As part of a continued revitalization, Tech is sponsoring the development of a High Performance Computing cluster in Tech Square.
The complex will be a mixed-use office, that includes not only offices, but computing clusters, and retail.
“[It will be a] “signature mixed-use office, computing center and retail complex … that integrates the existing assets of Technology Square with new opportunities in interdisciplinary research, commercialization, and sustainability,” said Ron Hutchins, the Associate Vice-Provost for Information Technology and Chief Information Officer in OIT.
Instead of proclaiming it a new project, Tech is heading this idea as an expansion or addendum to the 2003 restoration of the Tech Square area, in which $380 million were spent on revamping the land.
“The project seeks to construct more than a building – but rather to inspire and realize a sustainable, innovation ecosystem that integrates the existing assets of Technology Square with new opportunities in interdisciplinary research, economic development, commercialization, and sustainability,” the website for the project stated.
According to Hutchins, the complex will serve as an entire information ecosystem, encompassing Midtown Atlanta and the students of Georgia Tech. The companies that choose to join with the HPC would have data and research offices in Tech Square. Due to this proximity, Tech students will be able to take advantage of opportunities afforded by companies in the area.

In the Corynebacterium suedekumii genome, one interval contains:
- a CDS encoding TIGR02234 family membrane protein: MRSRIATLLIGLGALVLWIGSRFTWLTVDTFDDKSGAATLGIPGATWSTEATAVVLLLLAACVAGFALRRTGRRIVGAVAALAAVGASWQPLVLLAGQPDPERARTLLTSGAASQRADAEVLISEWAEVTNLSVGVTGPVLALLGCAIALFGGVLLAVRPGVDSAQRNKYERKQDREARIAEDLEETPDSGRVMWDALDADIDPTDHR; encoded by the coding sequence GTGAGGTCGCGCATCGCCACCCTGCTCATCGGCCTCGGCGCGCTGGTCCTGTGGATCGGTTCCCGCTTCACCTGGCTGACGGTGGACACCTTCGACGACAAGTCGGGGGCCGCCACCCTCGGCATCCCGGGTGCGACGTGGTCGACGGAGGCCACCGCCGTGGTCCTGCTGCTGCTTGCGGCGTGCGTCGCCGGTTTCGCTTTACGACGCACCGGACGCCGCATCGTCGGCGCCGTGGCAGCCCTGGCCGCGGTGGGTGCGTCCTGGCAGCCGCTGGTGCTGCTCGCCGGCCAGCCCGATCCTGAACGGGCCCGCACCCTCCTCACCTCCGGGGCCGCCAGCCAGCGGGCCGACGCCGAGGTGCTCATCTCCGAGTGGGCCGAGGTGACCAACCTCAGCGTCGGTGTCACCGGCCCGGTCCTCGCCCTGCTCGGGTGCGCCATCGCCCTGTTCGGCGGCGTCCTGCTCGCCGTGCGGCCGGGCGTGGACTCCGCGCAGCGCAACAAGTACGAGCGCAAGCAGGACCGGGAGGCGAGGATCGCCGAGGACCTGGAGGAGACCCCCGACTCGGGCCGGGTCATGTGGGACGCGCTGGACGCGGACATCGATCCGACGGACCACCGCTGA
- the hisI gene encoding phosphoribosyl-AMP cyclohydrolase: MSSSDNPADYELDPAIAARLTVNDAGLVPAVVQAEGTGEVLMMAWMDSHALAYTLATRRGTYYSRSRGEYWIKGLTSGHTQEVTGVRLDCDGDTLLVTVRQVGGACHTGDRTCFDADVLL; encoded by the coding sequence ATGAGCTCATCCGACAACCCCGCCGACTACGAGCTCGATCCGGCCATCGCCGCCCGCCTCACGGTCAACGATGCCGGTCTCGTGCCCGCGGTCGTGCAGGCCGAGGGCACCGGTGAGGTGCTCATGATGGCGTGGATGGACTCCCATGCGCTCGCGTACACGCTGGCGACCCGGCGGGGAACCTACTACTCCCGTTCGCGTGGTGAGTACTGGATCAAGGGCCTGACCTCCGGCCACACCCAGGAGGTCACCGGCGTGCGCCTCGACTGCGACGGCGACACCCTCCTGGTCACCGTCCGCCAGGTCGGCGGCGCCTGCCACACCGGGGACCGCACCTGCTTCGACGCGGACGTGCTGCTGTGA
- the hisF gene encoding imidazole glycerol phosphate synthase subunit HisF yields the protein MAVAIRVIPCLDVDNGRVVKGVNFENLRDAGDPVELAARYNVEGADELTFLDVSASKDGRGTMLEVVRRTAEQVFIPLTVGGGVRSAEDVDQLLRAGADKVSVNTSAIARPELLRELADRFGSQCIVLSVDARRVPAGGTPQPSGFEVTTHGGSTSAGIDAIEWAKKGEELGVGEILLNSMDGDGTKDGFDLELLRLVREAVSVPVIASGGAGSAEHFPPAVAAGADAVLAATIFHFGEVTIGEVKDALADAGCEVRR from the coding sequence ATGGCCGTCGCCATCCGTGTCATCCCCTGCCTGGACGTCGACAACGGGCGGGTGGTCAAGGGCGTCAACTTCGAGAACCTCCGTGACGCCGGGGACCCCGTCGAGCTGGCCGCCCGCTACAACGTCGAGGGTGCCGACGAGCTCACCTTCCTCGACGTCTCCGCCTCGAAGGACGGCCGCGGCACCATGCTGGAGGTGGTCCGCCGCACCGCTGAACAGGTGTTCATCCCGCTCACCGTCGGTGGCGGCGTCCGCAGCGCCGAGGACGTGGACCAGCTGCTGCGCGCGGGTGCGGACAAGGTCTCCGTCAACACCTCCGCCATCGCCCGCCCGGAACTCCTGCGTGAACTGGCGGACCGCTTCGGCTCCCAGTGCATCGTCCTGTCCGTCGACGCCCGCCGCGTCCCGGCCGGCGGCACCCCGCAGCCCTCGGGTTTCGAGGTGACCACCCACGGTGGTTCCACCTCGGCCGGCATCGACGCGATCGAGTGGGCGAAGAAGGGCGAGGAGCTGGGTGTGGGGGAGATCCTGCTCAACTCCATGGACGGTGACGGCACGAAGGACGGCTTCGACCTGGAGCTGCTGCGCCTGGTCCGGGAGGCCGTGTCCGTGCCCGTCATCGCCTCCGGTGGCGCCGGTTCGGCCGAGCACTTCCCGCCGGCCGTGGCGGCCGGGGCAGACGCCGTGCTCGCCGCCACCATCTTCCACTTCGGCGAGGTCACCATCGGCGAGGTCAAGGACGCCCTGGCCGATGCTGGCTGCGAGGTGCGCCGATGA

“We want students in this space. We want the business analytics program … we want the mechanical engineers, the EE’s etc. We’ve got a huge need for a pipeline for students who understand high-performance computing and analytics,” Hutchins said.
While many computing clusters are built far away from metro centers, according to Hutchins, weighed against network costs, it is actually more cost effective for the clusters to be in the same building complex. The proximity of the data center will allow more efficient data transfer for users.
According to Hutchins, the Institute will try and choose the companies in the complex with a certain level of discretion, with preference given to those involved with fields such as genetic modeling, big data, research and development and computational banking, among many others. Hutchins confirmed that five companies had already expressed strong interest. Some publications reported on companies that they say have signed contracts with Tech, but Tech would not confirm any specific companies.
Currently, the Institute is in the Request for Qualification (RFQ) phase of development wherein interested developers will submit proposals demonstrating their qualifications for partnering with the Institute in research and development. Tech will ultimately choose one to develop the project.
“We only want people qualified for this, so we’re going to qualify all the parties first,” Hutchins said. “So you ask for qualifications which would mean experience, personnel et cetera and then from that list of people who sent you qualifications you narrow that down to who you approve of, and then you get that down to five of the best, and from there we’ll choose our developer.”
Once chosen, the developer will be in charge of leasing or acquiring the site as well as handling all aspects of the building process such as planning, financing, designing and operation.